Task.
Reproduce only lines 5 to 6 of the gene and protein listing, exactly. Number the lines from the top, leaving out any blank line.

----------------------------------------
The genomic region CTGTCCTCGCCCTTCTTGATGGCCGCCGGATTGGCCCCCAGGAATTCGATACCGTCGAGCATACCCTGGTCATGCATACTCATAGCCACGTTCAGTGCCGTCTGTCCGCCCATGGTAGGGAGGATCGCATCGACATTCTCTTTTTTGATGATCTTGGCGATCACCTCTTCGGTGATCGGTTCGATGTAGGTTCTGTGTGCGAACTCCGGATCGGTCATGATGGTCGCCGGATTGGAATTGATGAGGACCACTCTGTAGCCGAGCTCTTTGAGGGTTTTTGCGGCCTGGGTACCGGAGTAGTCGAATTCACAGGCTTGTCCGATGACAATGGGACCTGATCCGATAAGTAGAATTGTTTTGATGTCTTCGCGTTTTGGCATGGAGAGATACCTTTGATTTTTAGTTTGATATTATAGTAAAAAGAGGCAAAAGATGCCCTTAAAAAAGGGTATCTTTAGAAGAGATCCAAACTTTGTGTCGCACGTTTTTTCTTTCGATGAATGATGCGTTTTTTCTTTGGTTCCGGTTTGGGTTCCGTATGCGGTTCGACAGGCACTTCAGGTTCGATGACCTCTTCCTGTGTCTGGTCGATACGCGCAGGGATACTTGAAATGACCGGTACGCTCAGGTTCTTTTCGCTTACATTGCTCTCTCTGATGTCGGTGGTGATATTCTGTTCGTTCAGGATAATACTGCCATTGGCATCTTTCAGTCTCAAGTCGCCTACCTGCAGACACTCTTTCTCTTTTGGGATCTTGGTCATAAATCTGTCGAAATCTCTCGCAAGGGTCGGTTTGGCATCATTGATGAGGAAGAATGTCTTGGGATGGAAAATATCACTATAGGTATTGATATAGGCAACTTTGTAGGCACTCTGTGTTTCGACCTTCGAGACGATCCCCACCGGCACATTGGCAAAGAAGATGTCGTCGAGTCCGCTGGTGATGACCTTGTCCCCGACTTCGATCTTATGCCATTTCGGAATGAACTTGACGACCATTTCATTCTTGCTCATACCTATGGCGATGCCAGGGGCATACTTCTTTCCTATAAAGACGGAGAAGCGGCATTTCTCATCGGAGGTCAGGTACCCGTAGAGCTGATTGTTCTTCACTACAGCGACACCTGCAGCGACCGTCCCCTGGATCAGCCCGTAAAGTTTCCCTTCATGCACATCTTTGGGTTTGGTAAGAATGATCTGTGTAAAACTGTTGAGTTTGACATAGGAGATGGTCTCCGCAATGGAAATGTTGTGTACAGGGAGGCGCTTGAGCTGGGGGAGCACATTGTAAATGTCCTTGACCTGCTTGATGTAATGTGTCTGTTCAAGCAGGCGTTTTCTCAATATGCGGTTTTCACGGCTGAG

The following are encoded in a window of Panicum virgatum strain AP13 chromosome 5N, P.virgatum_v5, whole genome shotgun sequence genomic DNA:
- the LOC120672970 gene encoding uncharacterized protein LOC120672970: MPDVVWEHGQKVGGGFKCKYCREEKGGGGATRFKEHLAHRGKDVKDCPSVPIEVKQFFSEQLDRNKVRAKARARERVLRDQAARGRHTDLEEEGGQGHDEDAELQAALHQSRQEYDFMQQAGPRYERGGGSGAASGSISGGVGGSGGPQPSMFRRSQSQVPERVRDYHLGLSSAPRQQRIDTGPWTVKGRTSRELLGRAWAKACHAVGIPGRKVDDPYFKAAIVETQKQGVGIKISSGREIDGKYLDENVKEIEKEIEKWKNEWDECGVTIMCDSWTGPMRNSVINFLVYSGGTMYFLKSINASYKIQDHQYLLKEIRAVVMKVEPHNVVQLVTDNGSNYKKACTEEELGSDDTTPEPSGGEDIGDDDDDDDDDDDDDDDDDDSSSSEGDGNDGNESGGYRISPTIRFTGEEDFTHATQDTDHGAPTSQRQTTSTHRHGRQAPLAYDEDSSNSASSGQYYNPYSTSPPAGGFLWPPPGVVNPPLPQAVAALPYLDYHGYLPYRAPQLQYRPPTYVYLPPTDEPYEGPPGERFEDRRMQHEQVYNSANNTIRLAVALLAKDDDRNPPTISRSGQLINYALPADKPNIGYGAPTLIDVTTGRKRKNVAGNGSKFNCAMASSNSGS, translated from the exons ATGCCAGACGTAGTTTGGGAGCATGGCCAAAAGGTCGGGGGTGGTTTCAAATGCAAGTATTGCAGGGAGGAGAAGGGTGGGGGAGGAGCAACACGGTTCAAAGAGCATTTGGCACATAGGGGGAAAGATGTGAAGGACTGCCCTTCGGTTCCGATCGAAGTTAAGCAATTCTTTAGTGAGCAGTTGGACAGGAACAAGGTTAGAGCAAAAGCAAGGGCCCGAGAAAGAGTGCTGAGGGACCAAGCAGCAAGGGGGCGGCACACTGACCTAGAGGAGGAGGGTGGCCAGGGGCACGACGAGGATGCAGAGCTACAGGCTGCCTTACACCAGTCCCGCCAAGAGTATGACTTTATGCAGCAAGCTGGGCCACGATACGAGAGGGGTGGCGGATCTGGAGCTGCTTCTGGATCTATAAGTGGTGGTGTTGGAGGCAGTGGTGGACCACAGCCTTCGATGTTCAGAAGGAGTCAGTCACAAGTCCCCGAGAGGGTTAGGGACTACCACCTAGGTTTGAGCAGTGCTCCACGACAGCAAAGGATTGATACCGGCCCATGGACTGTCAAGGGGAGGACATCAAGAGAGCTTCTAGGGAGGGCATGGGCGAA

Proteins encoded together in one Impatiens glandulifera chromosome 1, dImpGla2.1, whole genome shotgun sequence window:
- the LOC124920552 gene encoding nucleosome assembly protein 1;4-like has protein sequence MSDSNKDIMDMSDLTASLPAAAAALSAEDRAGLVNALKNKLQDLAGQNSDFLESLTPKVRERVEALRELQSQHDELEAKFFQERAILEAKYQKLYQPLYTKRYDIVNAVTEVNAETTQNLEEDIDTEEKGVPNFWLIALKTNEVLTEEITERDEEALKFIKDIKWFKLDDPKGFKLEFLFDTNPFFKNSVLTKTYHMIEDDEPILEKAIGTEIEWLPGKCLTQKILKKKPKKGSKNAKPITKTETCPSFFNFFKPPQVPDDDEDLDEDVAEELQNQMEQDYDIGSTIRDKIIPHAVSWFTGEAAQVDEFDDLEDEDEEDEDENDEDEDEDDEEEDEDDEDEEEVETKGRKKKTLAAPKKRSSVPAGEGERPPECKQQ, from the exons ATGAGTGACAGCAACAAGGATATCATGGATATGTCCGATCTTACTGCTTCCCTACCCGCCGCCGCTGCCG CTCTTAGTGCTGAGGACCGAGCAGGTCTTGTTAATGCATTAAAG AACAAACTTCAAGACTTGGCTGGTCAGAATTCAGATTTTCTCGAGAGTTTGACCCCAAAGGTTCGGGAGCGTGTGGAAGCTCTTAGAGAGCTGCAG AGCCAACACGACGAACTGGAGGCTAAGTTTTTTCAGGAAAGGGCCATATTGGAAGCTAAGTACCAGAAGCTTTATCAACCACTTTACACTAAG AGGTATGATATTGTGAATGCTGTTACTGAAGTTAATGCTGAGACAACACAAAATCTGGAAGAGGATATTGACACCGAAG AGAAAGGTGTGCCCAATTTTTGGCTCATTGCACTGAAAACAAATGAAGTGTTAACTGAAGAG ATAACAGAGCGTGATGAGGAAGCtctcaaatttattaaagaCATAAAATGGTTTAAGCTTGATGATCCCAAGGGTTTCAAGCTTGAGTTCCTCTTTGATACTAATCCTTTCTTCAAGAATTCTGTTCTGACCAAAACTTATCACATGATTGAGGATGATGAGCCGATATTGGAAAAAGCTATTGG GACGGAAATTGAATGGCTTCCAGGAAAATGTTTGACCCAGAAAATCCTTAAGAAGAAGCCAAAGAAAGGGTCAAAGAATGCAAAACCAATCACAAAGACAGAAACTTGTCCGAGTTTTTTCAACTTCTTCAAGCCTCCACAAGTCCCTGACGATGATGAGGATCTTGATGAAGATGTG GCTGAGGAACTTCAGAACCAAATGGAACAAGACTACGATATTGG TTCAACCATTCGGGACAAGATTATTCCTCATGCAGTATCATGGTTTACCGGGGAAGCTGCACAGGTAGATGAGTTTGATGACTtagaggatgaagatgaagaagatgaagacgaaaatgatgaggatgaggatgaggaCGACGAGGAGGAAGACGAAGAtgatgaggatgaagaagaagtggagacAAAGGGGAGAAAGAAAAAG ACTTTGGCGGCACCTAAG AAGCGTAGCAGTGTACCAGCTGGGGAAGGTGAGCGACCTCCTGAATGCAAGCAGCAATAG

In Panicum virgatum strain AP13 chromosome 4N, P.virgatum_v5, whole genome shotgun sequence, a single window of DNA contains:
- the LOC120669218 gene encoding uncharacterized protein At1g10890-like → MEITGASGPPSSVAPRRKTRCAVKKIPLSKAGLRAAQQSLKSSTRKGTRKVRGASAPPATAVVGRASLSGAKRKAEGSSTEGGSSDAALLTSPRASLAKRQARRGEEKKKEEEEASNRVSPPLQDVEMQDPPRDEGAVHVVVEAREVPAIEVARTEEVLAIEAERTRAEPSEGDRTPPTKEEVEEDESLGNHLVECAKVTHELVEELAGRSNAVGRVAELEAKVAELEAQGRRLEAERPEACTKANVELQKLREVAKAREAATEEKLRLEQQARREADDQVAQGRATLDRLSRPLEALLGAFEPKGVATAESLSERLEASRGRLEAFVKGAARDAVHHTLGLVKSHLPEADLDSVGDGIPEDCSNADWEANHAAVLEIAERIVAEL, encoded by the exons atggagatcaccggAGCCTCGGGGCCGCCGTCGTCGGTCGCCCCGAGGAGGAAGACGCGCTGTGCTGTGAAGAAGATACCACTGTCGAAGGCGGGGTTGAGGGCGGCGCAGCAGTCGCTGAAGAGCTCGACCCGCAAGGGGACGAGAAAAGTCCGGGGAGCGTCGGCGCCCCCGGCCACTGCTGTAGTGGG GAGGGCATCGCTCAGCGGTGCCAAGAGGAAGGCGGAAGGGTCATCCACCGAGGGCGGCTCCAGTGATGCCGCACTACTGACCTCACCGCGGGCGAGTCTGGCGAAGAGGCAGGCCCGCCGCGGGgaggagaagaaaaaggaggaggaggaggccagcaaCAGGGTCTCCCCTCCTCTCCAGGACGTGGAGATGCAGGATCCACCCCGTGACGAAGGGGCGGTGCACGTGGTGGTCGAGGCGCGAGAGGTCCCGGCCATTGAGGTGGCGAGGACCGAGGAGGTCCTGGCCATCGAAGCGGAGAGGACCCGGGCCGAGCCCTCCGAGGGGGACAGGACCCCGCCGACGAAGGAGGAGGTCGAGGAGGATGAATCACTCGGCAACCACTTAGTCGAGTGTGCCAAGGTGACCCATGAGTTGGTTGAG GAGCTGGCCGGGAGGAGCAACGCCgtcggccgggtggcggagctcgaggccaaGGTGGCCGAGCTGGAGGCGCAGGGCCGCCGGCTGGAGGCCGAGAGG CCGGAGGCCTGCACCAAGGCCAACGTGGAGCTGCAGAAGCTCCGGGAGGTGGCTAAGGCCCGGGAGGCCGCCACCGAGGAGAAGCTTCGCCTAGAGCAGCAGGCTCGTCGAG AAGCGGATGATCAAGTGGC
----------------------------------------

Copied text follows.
- the LOC124920552 gene encoding nucleosome assembly protein 1;4-like has protein sequence MSDSNKDIMDMSDLTASLPAAAAALSAEDRAGLVNALKNKLQDLAGQNSDFLESLTPKVRERVEALRELQSQHDELEAKFFQERAILEAKYQKLYQPLYTKRYDIVNAVTEVNAETTQNLEEDIDTEEKGVPNFWLIALKTNEVLTEEITERDEEALKFIKDIKWFKLDDPKGFKLEFLFDTNPFFKNSVLTKTYHMIEDDEPILEKAIGTEIEWLPGKCLTQKILKKKPKKGSKNAKPITKTETCPSFFNFFKPPQVPDDDEDLDEDVAEELQNQMEQDYDIGSTIRDKIIPHAVSWFTGEAAQVDEFDDLEDEDEEDEDENDEDEDEDDEEEDEDDEDEEEVETKGRKKKTLAAPKKRSSVPAGEGERPPECKQQ, from the exons ATGAGTGACAGCAACAAGGATATCATGGATATGTCCGATCTTACTGCTTCCCTACCCGCCGCCGCTGCCG CTCTTAGTGCTGAGGACCGAGCAGGTCTTGTTAATGCATTAAAG AACAAACTTCAAGACTTGGCTGGTCAGAATTCAGATTTTCTCGAGAGTTTGACCCCAAAGGTTCGGGAGCGTGTGGAAGCTCTTAGAGAGCTGCAG AGCCAACACGACGAACTGGAGGCTAAGTTTTTTCAGGAAAGGGCCATATTGGAAGCTAAGTACCAGAAGCTTTATCAACCACTTTACACTAAG AGGTATGATATTGTGAATGCTGTTACTGAAGTTAATGCTGAGACAACACAAAATCTGGAAGAGGATATTGACACCGAAG AGAAAGGTGTGCCCAATTTTTGGCTCATTGCACTGAAAACAAATGAAGTGTTAACTGAAGAG ATAACAGAGCGTGATGAGGAAGCtctcaaatttattaaagaCATAAAATGGTTTAAGCTTGATGATCCCAAGGGTTTCAAGCTTGAGTTCCTCTTTGATACTAATCCTTTCTTCAAGAATTCTGTTCTGACCAAAACTTATCACATGATTGAGGATGATGAGCCGATATTGGAAAAAGCTATTGG GACGGAAATTGAATGGCTTCCAGGAAAATGTTTGACCCAGAAAATCCTTAAGAAGAAGCCAAAGAAAGGGTCAAAGAATGCAAAACCAATCACAAAGACAGAAACTTGTCCGAGTTTTTTCAACTTCTTCAAGCCTCCACAAGTCCCTGACGATGATGAGGATCTTGATGAAGATGTG GCTGAGGAACTTCAGAACCAAATGGAACAAGACTACGATATTGG TTCAACCATTCGGGACAAGATTATTCCTCATGCAGTATCATGGTTTACCGGGGAAGCTGCACAGGTAGATGAGTTTGATGACTtagaggatgaagatgaagaagatgaagacgaaaatgatgaggatgaggatgaggaCGACGAGGAGGAAGACGAAGAtgatgaggatgaagaagaagtggagacAAAGGGGAGAAAGAAAAAG ACTTTGGCGGCACCTAAG AAGCGTAGCAGTGTACCAGCTGGGGAAGGTGAGCGACCTCCTGAATGCAAGCAGCAATAG

In Panicum virgatum strain AP13 chromosome 4N, P.virgatum_v5, whole genome shotgun sequence, a single window of DNA contains: